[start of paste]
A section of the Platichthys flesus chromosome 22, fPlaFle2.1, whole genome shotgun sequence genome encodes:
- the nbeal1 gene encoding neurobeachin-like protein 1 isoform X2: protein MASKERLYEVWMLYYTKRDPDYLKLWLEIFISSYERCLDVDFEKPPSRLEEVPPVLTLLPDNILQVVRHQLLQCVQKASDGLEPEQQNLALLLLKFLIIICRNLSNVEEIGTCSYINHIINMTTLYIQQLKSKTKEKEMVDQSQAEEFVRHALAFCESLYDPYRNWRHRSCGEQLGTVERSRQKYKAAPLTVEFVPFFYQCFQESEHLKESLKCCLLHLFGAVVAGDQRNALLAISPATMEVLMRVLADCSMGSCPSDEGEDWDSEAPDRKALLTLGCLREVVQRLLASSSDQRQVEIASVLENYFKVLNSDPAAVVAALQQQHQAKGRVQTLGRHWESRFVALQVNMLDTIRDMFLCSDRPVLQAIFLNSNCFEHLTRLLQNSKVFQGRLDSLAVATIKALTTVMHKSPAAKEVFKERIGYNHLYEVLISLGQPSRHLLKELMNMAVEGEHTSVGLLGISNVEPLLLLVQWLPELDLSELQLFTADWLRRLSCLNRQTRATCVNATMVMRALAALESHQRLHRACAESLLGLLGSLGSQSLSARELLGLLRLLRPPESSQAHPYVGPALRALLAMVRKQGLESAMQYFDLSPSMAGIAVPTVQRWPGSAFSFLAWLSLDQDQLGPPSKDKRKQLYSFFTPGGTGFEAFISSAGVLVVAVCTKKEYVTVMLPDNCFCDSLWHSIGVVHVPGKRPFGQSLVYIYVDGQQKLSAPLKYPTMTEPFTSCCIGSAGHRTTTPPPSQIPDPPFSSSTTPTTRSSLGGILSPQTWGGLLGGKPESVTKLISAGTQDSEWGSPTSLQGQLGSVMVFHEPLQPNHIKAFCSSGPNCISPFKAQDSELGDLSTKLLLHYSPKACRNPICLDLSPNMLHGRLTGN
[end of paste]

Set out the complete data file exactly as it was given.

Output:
A section of the Platichthys flesus chromosome 22, fPlaFle2.1, whole genome shotgun sequence genome encodes:
- the nbeal1 gene encoding neurobeachin-like protein 1 isoform X2: protein MASKERLYEVWMLYYTKRDPDYLKLWLEIFISSYERCLDVDFEKPPSRLEEVPPVLTLLPDNILQVVRHQLLQCVQKASDGLEPEQQNLALLLLKFLIIICRNLSNVEEIGTCSYINHIINMTTLYIQQLKSKTKEKEMVDQSQAEEFVRHALAFCESLYDPYRNWRHRSCGEQLGTVERSRQKYKAAPLTVEFVPFFYQCFQESEHLKESLKCCLLHLFGAVVAGDQRNALLAISPATMEVLMRVLADCSMGSCPSDEGEDWDSEAPDRKALLTLGCLREVVQRLLASSSDQRQVEIASVLENYFKVLNSDPAAVVAALQQQHQAKGRVQTLGRHWESRFVALQVNMLDTIRDMFLCSDRPVLQAIFLNSNCFEHLTRLLQNSKVFQGRLDSLAVATIKALTTVMHKSPAAKEVFKERIGYNHLYEVLISLGQPSRHLLKELMNMAVEGEHTSVGLLGISNVEPLLLLVQWLPELDLSELQLFTADWLRRLSCLNRQTRATCVNATMVMRALAALESHQRLHRACAESLLGLLGSLGSQSLSARELLGLLRLLRPPESSQAHPYVGPALRALLAMVRKQGLESAMQYFDLSPSMAGIAVPTVQRWPGSAFSFLAWLSLDQDQLGPPSKDKRKQLYSFFTPGGTGFEAFISSAGVLVVAVCTKKEYVTVMLPDNCFCDSLWHSIGVVHVPGKRPFGQSLVYIYVDGQQKLSAPLKYPTMTEPFTSCCIGSAGHRTTTPPPSQIPDPPFSSSTTPTTRSSLGGILSPQTWGGLLGGKPESVTKLISAGTQDSEWGSPTSLQGQLGSVMVFHEPLQPNHIKAFCSSGPNCISPFKAQDSELGDLSTKLLLHYSPKACRNPICLDLSPNMLHGRLTGN